Inherited Genetic Variants Associated With Bleeding on Common Anticoagulant
A group of gene mutations seen only in African-Americans and people of African ancestry may contribute to an increased risk of serious bleeding while taking warfarin, a common anticoagulant drug, according to a Northwestern Medicine study published in the Journal of the American Medical Association.
These bleeding events are mostly unpredictable with current clinical tools, but incorporating testing for these genetic variants into diagnostic guidelines could make warfarin safer in the future, said Minoli Perera, PharmD, PhD, associate professor of Pharmacology and senior author of the study.
“These mutations could be included in the risk-benefit calculations every physician makes with a patient,” said Perera, who is also a member of the Robert H. Lurie Comprehensive Cancer Center of Northwestern University and the Center for Pharmacogenomics.
Warfarin is an old but effective anticoagulation drug used to alleviate blood clots in a variety of conditions. The risk of severe bleeding is well known, so clinicians tailor doses to keep patients’ anticoagulant levels in a moderate range, according to the study.
However, during a previous investigation, Perera noticed a larger than expected number of African-American patients on warfarin experiencing clinically significant bleeds — bleeds that put these patients in the hospital.
“They were bleeding when this drug would have been thought to be therapeutic or only slightly elevated,” Perera said. “A physician wouldn’t be clinically suspicious of these levels of anticoagulation.”
This inspired the current study; a genome-wide analysis of 215 patients in which 31 patients who, while raising no alarms with their anticoagulant levels, experienced serious bleeding while taking warfarin.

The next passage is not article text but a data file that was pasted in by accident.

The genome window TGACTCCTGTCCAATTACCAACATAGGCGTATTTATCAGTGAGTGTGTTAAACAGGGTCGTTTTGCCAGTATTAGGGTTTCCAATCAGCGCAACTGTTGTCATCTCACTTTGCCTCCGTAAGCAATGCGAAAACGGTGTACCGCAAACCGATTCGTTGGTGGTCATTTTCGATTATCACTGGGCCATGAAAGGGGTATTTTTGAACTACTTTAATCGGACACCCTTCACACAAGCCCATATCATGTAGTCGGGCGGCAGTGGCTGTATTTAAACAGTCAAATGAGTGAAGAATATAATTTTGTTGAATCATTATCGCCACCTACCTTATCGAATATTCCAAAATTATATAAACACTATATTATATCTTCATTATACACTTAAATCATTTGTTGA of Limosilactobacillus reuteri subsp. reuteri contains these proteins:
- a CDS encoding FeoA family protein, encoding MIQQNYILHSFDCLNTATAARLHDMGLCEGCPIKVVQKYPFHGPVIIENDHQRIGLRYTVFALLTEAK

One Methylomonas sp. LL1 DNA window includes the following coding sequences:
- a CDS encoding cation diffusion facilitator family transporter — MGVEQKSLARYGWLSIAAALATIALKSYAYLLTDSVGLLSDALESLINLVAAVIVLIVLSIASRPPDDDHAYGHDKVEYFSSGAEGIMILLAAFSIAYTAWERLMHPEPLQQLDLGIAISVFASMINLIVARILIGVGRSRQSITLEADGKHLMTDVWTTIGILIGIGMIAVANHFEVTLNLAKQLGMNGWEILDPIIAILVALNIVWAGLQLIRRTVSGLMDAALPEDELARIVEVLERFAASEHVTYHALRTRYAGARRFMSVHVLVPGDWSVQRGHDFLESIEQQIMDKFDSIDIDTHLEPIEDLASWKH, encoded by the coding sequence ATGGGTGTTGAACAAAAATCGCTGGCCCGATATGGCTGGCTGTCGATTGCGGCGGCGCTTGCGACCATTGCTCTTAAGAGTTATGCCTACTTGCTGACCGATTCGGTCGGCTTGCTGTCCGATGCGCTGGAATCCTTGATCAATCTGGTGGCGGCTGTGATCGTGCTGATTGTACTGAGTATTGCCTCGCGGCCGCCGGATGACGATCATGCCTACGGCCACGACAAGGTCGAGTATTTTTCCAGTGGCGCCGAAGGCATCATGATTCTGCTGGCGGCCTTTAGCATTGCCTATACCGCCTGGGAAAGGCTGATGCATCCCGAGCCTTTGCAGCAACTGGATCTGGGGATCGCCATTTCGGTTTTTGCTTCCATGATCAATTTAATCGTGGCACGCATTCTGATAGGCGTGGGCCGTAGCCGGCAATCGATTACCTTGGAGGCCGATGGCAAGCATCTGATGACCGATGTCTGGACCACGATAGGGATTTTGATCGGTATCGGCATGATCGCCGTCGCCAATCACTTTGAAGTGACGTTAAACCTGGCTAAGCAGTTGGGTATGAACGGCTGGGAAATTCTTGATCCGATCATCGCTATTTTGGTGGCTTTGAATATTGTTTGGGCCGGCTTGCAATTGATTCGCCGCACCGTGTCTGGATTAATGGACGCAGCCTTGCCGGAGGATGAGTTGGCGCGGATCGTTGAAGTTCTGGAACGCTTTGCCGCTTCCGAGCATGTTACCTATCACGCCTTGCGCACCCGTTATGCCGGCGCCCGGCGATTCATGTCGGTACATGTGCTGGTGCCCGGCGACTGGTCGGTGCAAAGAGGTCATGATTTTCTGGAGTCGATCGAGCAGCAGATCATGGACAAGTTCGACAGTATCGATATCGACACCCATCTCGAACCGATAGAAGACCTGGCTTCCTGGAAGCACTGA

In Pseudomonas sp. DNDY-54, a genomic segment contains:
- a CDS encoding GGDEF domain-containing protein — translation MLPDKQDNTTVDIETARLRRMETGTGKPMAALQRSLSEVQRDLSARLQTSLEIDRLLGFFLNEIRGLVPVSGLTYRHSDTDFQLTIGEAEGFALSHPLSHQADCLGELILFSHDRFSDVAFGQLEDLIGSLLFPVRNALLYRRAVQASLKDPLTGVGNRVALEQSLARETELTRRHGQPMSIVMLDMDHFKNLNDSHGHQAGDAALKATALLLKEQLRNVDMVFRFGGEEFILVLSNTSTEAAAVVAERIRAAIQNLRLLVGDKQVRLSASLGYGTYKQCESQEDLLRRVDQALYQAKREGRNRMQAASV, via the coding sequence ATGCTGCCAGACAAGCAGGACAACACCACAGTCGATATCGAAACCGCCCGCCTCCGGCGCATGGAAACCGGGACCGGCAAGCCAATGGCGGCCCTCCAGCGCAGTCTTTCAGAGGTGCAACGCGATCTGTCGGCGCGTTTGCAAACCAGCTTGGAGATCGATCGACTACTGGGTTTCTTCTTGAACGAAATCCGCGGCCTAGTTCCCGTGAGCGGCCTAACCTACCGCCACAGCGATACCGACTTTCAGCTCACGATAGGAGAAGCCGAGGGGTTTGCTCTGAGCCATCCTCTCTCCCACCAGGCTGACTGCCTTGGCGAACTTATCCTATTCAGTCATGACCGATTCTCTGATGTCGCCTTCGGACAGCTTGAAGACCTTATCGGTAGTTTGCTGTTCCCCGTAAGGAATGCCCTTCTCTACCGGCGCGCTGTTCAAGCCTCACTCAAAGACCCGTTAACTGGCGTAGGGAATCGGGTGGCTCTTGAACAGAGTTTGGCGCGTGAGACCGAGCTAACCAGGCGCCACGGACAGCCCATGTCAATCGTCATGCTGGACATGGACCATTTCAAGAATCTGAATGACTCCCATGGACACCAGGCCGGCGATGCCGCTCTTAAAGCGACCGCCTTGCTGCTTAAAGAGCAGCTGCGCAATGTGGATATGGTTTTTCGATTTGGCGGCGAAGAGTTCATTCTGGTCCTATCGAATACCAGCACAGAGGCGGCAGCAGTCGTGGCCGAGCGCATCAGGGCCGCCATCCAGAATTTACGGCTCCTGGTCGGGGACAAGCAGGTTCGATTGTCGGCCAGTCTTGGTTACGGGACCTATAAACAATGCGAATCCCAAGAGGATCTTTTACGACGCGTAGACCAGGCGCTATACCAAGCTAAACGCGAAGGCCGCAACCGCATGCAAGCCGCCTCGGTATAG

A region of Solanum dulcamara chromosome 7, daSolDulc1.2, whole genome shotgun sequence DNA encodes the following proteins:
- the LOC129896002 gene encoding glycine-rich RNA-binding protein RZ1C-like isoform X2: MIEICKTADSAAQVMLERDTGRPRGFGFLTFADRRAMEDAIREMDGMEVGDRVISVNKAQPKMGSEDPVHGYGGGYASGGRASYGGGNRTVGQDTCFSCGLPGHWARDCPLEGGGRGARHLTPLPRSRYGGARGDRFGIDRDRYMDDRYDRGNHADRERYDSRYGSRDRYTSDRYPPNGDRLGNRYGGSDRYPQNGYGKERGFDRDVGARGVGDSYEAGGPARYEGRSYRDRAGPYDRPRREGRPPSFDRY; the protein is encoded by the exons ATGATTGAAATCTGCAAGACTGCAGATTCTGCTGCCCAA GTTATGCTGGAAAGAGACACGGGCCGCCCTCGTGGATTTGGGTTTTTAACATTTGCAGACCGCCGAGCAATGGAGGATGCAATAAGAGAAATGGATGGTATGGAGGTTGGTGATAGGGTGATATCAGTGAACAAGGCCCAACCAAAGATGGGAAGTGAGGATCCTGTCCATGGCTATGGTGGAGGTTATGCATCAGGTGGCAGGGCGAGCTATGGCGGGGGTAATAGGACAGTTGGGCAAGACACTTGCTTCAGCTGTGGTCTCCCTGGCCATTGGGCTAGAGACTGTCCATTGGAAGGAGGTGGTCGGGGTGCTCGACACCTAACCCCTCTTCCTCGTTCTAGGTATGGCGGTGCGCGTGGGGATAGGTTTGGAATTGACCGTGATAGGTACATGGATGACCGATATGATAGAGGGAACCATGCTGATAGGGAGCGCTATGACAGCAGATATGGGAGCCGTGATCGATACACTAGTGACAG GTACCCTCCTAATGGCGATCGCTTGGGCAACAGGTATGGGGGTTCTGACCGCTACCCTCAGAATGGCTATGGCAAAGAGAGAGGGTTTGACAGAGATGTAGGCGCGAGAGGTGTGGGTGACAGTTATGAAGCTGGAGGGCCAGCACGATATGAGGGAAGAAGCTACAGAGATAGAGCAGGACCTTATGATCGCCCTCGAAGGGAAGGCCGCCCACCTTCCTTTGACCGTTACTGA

The analysis revealed four single-nucleotide polymorphisms (SNPs) that were associated with a higher risk of warfarin bleeding among these otherwise normal patients. These four mutations are inherited together in the same chunk of DNA on chromosome six, and are found only in people with African ancestry.
Perera and her colleagues then added the presence of these mutations to a pre-existing survey used to determine the risk of bleeding, finding the addition boosted the predictive power of the survey from about 67 percent to 78 percent.
“This shows the SNP is adding information that the scoring system cannot capture,” Perera said. “If it didn’t improve predictive power, it would mean the effect of the SNPs are already captured by the factors already known.”
While not enough is known about these mutations to immediately incorporate them into clinical testing, they might have value in a future where a patient’s genomic data is more readily available, Perera said.
“I envision that one day we’ll all have our genomes in our medical record, and a physician will discover their patient who needs anticoagulation has this SNP,” Perera said. “It might mean that you’re more vigilant with their anticoagulant levels, or maybe you think about other less intense ways to anticoagulate them.”
In addition, Perera is interested in the mechanisms by which these mutations confer susceptibility to bleeding on warfarin. Preliminary analysis in the study showed this gene was highly expressed in endothelial cells, which line the blood vessels and may be involved in clotting.
“These endothelial cells are interacting with blood and platelets,” Perera said. “When there’s a break in the blood vessel, these cells are what the clots form on — maybe if you don’t express that gene, the platelets don’t bind to the break.”
Other authors include Perera laboratory members Tanima De, PhD, postdoctoral fellow and first author of the study, and Cristina Alarcon, PhD, laboratory manager, in addition to collaborators at the University of Illinois and the University of Florida.
The study was funded by National Heart, Lung, and Blood Institute (NHBLI) grants K23 HL089808-01A2, R21 HL106097 and R01MD009217, National Institutes of Health National Institute of General Medical Sciences grant K23GM112014 and American Heart Association Midwest Affiliate grant 10GRNT3750024.